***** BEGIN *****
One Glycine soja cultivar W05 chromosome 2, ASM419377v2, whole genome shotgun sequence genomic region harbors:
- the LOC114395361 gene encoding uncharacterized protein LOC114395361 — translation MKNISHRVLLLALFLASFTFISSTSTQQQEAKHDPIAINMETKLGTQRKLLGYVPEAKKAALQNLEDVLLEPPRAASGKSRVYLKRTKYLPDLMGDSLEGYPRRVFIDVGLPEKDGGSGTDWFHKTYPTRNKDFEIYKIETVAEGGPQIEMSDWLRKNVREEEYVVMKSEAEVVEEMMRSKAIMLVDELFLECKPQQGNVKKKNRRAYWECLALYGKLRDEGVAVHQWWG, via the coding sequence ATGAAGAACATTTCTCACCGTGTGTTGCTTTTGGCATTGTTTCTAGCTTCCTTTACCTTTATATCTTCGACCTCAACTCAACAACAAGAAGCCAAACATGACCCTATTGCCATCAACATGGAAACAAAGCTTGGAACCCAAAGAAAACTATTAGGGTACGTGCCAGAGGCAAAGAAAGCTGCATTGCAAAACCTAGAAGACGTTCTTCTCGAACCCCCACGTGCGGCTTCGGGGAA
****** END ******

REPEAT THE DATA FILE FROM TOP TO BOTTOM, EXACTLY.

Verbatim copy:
One Glycine soja cultivar W05 chromosome 2, ASM419377v2, whole genome shotgun sequence genomic region harbors:
- the LOC114395361 gene encoding uncharacterized protein LOC114395361 — translation MKNISHRVLLLALFLASFTFISSTSTQQQEAKHDPIAINMETKLGTQRKLLGYVPEAKKAALQNLEDVLLEPPRAASGKSRVYLKRTKYLPDLMGDSLEGYPRRVFIDVGLPEKDGGSGTDWFHKTYPTRNKDFEIYKIETVAEGGPQIEMSDWLRKNVREEEYVVMKSEAEVVEEMMRSKAIMLVDELFLECKPQQGNVKKKNRRAYWECLALYGKLRDEGVAVHQWWG, via the coding sequence ATGAAGAACATTTCTCACCGTGTGTTGCTTTTGGCATTGTTTCTAGCTTCCTTTACCTTTATATCTTCGACCTCAACTCAACAACAAGAAGCCAAACATGACCCTATTGCCATCAACATGGAAACAAAGCTTGGAACCCAAAGAAAACTATTAGGGTACGTGCCAGAGGCAAAGAAAGCTGCATTGCAAAACCTAGAAGACGTTCTTCTCGAACCCCCACGTGCGGCTTCGGGGAA